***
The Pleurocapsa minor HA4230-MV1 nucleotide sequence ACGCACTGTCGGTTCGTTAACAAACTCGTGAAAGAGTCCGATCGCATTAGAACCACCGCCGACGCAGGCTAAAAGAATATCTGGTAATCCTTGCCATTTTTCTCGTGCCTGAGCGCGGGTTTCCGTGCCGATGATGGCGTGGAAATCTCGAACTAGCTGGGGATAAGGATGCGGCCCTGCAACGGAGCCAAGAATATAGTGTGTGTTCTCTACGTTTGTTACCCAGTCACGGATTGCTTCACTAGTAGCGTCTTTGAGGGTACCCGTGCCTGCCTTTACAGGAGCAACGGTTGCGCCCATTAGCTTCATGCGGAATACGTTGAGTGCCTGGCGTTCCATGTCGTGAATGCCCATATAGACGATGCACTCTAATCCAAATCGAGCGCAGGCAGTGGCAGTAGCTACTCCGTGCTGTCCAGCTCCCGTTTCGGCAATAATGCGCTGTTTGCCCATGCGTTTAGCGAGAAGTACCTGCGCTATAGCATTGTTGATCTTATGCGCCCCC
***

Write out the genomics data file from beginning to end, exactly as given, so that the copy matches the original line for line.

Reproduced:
The Pleurocapsa minor HA4230-MV1 nucleotide sequence ACGCACTGTCGGTTCGTTAACAAACTCGTGAAAGAGTCCGATCGCATTAGAACCACCGCCGACGCAGGCTAAAAGAATATCTGGTAATCCTTGCCATTTTTCTCGTGCCTGAGCGCGGGTTTCCGTGCCGATGATGGCGTGGAAATCTCGAACTAGCTGGGGATAAGGATGCGGCCCTGCAACGGAGCCAAGAATATAGTGTGTGTTCTCTACGTTTGTTACCCAGTCACGGATTGCTTCACTAGTAGCGTCTTTGAGGGTACCCGTGCCTGCCTTTACAGGAGCAACGGTTGCGCCCATTAGCTTCATGCGGAATACGTTGAGTGCCTGGCGTTCCATGTCGTGAATGCCCATATAGACGATGCACTCTAATCCAAATCGAGCGCAGGCAGTGGCAGTAGCTACTCCGTGCTGTCCAGCTCCCGTTTCGGCAATAATGCGCTGTTTGCCCATGCGTTTAGCGAGAAGTACCTGCGCTATAGCATTGTTGATCTTATGCGCCCCC